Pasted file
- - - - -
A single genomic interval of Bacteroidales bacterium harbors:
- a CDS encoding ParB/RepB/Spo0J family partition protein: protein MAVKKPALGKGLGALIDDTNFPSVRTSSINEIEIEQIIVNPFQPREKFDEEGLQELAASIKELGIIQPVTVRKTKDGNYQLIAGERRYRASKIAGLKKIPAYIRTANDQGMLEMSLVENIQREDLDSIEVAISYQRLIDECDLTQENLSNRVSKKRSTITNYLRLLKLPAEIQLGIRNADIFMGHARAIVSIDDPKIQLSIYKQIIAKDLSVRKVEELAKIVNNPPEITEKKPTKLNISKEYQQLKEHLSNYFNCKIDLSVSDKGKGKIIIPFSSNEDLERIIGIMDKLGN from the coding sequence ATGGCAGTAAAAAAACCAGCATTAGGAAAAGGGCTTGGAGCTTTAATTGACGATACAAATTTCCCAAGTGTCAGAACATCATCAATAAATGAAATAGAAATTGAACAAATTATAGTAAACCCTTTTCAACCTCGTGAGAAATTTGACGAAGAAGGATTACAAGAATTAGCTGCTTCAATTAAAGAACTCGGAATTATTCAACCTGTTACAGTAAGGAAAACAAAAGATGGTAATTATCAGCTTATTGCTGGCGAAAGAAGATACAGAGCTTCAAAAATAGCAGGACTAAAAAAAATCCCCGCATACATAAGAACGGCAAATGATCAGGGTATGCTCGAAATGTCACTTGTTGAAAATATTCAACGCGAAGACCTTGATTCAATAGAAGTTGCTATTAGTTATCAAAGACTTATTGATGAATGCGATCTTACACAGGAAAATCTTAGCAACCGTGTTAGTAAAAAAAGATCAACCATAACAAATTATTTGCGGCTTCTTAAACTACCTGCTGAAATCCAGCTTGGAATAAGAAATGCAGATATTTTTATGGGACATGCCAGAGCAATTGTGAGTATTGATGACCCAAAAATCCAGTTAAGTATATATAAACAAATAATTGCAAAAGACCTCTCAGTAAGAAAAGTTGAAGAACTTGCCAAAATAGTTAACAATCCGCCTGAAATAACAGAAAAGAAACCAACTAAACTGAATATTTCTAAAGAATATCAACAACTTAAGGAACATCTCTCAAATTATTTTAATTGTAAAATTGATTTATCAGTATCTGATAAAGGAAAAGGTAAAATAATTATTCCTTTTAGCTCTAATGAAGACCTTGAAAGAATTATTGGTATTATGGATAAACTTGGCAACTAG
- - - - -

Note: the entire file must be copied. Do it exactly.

A single genomic interval of Bacteroidales bacterium harbors:
- a CDS encoding ParB/RepB/Spo0J family partition protein: protein MAVKKPALGKGLGALIDDTNFPSVRTSSINEIEIEQIIVNPFQPREKFDEEGLQELAASIKELGIIQPVTVRKTKDGNYQLIAGERRYRASKIAGLKKIPAYIRTANDQGMLEMSLVENIQREDLDSIEVAISYQRLIDECDLTQENLSNRVSKKRSTITNYLRLLKLPAEIQLGIRNADIFMGHARAIVSIDDPKIQLSIYKQIIAKDLSVRKVEELAKIVNNPPEITEKKPTKLNISKEYQQLKEHLSNYFNCKIDLSVSDKGKGKIIIPFSSNEDLERIIGIMDKLGN from the coding sequence ATGGCAGTAAAAAAACCAGCATTAGGAAAAGGGCTTGGAGCTTTAATTGACGATACAAATTTCCCAAGTGTCAGAACATCATCAATAAATGAAATAGAAATTGAACAAATTATAGTAAACCCTTTTCAACCTCGTGAGAAATTTGACGAAGAAGGATTACAAGAATTAGCTGCTTCAATTAAAGAACTCGGAATTATTCAACCTGTTACAGTAAGGAAAACAAAAGATGGTAATTATCAGCTTATTGCTGGCGAAAGAAGATACAGAGCTTCAAAAATAGCAGGACTAAAAAAAATCCCCGCATACATAAGAACGGCAAATGATCAGGGTATGCTCGAAATGTCACTTGTTGAAAATATTCAACGCGAAGACCTTGATTCAATAGAAGTTGCTATTAGTTATCAAAGACTTATTGATGAATGCGATCTTACACAGGAAAATCTTAGCAACCGTGTTAGTAAAAAAAGATCAACCATAACAAATTATTTGCGGCTTCTTAAACTACCTGCTGAAATCCAGCTTGGAATAAGAAATGCAGATATTTTTATGGGACATGCCAGAGCAATTGTGAGTATTGATGACCCAAAAATCCAGTTAAGTATATATAAACAAATAATTGCAAAAGACCTCTCAGTAAGAAAAGTTGAAGAACTTGCCAAAATAGTTAACAATCCGCCTGAAATAACAGAAAAGAAACCAACTAAACTGAATATTTCTAAAGAATATCAACAACTTAAGGAACATCTCTCAAATTATTTTAATTGTAAAATTGATTTATCAGTATCTGATAAAGGAAAAGGTAAAATAATTATTCCTTTTAGCTCTAATGAAGACCTTGAAAGAATTATTGGTATTATGGATAAACTTGGCAACTAG